Monday saw the 'official' launch of the newly merged ITV plc as its shares were traded for the first time on the London Stock Exchange.
Buoyed by analysts' positive research notes, the stock rose from £1.41 to end a respectable if not spectacular 5% up on the day's trading at £1.48. This values the combined company at £6 billion ($11bn; €8.77bn).
Chief executive Charles Allen hailed it as a "thrilling" moment. "ITV is now one company; we will compete with others and not with ourselves. We can now focus relentlessly on making, marketing and broadcasting more talked-about and popular television."
"We are already well on the way to deliver the £100m benefit that we promised," said Allen. "We are actually performing better than we have done for ten years and the merger really does give us the opportunity to deliver for viewers, advertisers and shareholders."
But casting a pall over Allen's ra-ra was the image of an empty chair, like that set for Banquo at Macbeth's banquet. The post of ITV chairman remains unfilled after last year's ousting of Michael Green by a cabal of institutional investors, although some believe his ghost may yet appear as lead spectre in a hostile takeover bid.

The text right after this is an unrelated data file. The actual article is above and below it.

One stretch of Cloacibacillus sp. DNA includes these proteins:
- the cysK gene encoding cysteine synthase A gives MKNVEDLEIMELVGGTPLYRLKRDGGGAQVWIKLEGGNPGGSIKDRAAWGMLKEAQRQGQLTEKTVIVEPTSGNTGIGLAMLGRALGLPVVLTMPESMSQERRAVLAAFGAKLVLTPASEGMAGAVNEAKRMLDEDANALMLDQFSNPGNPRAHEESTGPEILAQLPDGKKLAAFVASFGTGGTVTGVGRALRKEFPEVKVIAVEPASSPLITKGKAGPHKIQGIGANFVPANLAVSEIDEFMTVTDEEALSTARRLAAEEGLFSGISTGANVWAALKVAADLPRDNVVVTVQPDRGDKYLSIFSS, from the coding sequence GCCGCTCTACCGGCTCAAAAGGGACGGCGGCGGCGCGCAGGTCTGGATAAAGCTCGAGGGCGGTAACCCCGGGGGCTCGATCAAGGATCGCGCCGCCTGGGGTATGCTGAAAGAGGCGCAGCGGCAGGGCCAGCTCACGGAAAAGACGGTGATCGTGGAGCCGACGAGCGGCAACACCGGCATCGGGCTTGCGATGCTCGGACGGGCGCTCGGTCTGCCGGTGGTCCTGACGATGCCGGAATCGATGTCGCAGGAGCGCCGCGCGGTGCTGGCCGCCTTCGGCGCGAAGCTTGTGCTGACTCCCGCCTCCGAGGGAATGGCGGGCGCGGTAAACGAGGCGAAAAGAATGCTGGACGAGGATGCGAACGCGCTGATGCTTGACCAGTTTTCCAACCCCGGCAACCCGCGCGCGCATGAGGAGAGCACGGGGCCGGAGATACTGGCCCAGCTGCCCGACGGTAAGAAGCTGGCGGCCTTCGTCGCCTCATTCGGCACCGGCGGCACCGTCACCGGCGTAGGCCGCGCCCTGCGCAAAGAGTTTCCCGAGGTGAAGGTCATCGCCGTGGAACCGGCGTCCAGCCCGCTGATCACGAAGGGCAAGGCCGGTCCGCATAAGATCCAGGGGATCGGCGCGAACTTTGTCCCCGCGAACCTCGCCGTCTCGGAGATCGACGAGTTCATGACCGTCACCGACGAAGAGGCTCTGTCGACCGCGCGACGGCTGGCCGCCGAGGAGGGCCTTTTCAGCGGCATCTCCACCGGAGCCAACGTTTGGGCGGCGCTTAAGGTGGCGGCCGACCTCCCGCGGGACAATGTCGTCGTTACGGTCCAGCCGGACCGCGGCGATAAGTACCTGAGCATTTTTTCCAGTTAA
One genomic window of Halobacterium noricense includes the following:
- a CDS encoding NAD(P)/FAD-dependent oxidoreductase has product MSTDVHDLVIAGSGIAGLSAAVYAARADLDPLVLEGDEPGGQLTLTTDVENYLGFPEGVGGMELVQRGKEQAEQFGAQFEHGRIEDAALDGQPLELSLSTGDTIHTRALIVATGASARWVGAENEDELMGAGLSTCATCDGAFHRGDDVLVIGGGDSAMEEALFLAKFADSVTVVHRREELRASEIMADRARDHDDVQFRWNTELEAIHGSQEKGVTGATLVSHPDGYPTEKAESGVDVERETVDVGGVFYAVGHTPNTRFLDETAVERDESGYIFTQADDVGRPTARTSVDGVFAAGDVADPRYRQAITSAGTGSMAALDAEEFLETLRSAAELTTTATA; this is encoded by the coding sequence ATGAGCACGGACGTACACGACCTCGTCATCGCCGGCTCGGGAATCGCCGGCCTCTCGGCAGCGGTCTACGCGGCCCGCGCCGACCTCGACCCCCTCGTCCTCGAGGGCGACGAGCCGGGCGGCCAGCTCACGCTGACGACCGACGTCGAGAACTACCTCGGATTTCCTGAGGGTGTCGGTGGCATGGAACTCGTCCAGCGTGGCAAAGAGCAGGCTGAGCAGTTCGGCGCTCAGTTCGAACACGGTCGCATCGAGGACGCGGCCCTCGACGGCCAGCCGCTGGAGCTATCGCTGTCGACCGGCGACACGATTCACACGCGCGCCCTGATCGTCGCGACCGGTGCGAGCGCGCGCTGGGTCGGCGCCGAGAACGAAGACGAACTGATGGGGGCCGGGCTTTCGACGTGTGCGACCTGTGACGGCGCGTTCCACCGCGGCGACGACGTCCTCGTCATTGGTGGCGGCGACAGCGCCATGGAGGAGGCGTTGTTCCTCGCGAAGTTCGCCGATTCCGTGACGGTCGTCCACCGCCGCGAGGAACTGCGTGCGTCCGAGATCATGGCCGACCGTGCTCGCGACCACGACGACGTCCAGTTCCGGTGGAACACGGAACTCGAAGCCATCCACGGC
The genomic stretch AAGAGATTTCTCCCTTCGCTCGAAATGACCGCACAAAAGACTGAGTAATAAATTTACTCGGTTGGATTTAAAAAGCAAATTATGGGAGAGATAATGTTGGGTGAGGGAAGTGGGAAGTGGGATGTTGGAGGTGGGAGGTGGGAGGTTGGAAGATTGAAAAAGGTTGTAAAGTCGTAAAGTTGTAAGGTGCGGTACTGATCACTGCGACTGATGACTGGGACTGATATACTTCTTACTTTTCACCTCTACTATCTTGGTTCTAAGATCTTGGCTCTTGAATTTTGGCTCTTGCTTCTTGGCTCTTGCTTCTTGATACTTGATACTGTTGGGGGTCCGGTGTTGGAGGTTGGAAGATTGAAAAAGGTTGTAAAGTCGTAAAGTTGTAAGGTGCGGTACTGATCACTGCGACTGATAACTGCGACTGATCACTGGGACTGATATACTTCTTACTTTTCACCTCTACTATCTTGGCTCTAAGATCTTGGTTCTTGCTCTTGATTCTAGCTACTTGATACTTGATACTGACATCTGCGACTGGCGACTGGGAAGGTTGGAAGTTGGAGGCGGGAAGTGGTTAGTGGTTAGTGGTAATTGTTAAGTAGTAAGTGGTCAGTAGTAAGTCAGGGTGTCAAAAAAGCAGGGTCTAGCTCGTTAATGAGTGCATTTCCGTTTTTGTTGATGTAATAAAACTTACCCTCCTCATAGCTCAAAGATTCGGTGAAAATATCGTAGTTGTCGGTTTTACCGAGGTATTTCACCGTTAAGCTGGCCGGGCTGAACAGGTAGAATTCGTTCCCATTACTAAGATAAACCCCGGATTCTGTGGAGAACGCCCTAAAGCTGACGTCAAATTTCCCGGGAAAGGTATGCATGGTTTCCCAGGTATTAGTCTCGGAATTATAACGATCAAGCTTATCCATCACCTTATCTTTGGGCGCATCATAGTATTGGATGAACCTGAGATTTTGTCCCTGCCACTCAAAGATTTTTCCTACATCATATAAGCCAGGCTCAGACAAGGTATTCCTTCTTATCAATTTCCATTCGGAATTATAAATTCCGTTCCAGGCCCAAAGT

In the interim, however, gossip around the media parish pump centres on recently deposed BBC director general Greg Dyke -- seen by some analysts and investors as a credible contender for the ITV chair [WAMN: 02-Feb-04].
He is widely credited with the significant ratings lead enjoyed by the BBC over ITV (although others accuse him of 'dumbing down' the state-owned broadcaster). But none would dispute he is a master programmer of populist TV.
Although Dyke has yet to publicly declare an interest in the job, ITV honchos are playing down the likelihood of his candidacy. Charles Allen told BBC Radio 4 on Monday: "The process for selecting a chairman is very well advanced. Sir George Russell and Sir Brian Pitman, our two most senior non-executive directors, are conducting that process."
But, acknowledged Allen, "that may be an opportunity for Greg. However, I think they are looking for a senior business figure who has performed and developed a relationship as an experienced chairman in the City."
Data sourced from: MediaGuardian.co.uk and Telegraph.co.uk; additional content by WARC staff